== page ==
What is an infinite subset of a compact set?

I am attempting to work on the following proof:

If $$E$$ is an infinite subset of a compact set $$K$$, then $$E$$ has a limit point in $$K$$.

I know that that this proof has been answered here already, but I am more interested in understanding the statement itself. I am just struggling to comprehend what $$E$$ is in this question... an infinite subset of a compact set. For some reason, I just cannot visualize this. If anyone out there is able to help me see through the fog, or even provide a specific example for me to think about, I would greatly appreciate it.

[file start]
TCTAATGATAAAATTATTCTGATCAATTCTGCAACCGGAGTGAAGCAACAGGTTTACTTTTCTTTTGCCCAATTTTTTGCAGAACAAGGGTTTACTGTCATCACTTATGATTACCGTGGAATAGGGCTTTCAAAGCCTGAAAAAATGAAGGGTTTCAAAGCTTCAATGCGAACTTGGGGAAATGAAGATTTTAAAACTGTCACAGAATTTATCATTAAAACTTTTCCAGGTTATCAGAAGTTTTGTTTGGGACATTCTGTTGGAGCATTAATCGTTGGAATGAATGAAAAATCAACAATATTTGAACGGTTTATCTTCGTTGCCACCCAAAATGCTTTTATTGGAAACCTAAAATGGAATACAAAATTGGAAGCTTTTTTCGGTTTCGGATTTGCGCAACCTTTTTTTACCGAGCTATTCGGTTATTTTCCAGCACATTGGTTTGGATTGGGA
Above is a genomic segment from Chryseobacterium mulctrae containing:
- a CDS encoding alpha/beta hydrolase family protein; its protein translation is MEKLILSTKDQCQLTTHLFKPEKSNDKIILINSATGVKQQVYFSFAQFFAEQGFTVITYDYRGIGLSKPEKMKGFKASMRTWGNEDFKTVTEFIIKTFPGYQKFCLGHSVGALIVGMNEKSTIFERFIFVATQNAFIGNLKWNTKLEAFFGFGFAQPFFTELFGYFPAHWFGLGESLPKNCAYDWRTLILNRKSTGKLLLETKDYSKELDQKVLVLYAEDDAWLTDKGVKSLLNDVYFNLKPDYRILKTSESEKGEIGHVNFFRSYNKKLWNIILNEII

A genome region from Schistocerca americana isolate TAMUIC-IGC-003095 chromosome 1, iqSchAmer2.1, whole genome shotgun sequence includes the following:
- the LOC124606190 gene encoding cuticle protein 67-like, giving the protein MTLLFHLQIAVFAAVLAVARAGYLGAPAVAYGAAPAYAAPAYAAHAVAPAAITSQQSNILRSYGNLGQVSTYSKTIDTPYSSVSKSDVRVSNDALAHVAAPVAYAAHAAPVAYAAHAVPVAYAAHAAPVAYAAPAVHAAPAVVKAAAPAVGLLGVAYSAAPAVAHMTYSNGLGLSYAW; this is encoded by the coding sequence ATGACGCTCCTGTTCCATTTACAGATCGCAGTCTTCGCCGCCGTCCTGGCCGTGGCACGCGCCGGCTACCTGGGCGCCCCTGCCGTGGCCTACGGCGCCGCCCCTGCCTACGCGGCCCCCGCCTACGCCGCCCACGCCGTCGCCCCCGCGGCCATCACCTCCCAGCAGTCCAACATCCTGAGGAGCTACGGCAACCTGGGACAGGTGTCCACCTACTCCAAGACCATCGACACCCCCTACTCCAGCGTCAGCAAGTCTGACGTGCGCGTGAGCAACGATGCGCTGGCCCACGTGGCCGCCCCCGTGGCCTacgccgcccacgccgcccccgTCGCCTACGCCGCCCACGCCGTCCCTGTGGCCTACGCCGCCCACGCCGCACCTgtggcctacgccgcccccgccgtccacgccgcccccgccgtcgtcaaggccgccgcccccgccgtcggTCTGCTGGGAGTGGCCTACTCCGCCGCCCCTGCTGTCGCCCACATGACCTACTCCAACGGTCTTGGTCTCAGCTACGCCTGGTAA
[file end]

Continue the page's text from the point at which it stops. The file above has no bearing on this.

There are many possibilities. Take $$(0,1)\subseteq [0,1]$$ or the circle embedded as the equator of the sphere: $$S^1\subseteq S^2$$.
If you are familiar with it, take the middle thirds cantor set $$C\subseteq [0,1]$$.
• Thank you for the examples. Would it also be correct to say that $[0,1] \subseteq [0,1]$ works too? I know this seems trivial, but I guess I am just wondering if the infinite subset can be closed as well. – automattik Dec 8 '18 at 5:38
There are many examples as mentioned in the other answer. By Heine-Borel Theorem compactness is equivalent to the condition of being closed and bounded. Take the unit interval $$I$$ for example, you can pick the sequence $$1,\frac{1}{2},...,1/n...$$ as an infinite subset, or any open(or closed) interval contained in $$I$$.